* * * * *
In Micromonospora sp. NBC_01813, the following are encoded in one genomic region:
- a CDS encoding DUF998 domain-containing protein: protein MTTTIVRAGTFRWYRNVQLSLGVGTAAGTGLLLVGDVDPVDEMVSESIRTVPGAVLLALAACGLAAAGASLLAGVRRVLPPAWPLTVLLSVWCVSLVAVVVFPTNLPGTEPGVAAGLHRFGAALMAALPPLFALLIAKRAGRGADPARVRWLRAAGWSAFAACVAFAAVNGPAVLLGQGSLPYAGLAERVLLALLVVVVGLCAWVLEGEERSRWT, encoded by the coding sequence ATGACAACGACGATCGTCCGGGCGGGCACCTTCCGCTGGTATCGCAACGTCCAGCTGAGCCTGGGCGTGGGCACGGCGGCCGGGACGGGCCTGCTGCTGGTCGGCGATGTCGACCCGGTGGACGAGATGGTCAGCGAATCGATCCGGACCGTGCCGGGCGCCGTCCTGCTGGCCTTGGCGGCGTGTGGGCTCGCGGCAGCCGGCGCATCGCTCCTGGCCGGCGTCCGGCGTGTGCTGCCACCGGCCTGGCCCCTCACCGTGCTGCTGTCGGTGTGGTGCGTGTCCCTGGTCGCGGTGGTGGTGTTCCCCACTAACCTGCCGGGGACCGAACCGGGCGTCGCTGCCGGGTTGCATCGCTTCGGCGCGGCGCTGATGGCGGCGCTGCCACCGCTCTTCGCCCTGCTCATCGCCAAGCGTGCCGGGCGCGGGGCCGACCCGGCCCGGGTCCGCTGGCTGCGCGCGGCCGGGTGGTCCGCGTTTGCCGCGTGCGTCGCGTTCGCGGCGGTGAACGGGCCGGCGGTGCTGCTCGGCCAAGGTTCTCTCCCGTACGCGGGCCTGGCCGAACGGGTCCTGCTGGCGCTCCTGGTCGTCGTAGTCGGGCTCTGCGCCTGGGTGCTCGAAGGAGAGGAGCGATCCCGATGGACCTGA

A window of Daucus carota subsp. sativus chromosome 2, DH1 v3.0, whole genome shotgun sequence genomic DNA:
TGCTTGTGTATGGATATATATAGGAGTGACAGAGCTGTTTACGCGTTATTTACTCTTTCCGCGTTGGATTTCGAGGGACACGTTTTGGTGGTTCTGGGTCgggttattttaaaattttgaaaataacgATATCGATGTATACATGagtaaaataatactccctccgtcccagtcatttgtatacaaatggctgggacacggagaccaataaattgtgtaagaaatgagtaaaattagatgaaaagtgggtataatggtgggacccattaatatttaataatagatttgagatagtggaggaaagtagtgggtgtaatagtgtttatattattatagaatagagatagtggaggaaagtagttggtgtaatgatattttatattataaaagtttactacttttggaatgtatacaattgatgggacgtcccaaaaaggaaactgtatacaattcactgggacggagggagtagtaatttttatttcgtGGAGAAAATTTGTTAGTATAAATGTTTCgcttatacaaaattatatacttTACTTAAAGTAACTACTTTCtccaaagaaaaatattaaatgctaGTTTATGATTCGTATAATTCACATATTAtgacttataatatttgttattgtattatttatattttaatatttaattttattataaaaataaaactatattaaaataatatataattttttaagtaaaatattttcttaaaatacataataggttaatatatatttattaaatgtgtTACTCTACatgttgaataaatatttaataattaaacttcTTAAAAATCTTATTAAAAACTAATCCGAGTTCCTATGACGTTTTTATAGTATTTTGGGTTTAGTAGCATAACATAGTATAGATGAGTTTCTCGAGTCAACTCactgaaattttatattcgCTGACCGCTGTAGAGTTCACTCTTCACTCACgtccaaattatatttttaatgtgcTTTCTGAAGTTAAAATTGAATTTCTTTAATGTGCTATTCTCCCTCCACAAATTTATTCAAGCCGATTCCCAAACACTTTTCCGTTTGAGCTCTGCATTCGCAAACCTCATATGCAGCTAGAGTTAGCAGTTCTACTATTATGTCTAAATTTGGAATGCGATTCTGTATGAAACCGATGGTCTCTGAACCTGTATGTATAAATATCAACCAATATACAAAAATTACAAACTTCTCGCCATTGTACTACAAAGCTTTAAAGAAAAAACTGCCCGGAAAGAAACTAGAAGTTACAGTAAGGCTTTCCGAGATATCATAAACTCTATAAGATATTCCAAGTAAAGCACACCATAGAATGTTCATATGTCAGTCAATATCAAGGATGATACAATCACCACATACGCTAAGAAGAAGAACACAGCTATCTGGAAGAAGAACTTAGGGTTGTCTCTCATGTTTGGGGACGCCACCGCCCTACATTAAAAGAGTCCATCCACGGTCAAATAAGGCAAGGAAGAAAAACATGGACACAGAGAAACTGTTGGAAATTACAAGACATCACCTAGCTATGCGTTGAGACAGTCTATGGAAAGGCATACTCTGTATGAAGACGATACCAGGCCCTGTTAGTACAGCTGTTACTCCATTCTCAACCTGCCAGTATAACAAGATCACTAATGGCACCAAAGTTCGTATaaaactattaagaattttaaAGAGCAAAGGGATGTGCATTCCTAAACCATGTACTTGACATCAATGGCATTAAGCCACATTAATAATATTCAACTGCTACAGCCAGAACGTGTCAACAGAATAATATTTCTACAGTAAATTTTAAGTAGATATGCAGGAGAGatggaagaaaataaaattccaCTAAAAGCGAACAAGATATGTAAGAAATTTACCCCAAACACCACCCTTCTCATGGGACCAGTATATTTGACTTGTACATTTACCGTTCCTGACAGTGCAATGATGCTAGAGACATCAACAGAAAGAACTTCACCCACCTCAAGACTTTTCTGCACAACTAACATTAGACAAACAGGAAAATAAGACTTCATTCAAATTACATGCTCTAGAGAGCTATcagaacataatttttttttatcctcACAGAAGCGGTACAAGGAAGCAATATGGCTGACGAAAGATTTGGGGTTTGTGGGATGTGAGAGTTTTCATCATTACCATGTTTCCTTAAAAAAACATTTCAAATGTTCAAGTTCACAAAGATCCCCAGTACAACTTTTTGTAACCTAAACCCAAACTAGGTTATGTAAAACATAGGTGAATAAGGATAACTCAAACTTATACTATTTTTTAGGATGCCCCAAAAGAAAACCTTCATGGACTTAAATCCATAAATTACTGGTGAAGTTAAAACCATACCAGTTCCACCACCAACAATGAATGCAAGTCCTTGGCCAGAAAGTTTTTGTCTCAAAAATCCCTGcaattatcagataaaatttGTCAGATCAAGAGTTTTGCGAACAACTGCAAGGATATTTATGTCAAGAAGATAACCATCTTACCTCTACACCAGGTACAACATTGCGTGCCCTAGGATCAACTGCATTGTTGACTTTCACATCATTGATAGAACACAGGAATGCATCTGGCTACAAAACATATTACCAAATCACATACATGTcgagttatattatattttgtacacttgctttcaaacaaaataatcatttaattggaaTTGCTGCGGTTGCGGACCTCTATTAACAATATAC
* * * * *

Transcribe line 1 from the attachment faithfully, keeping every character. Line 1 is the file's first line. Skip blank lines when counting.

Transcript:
In Micromonospora sp. NBC_01813, the following are encoded in one genomic region: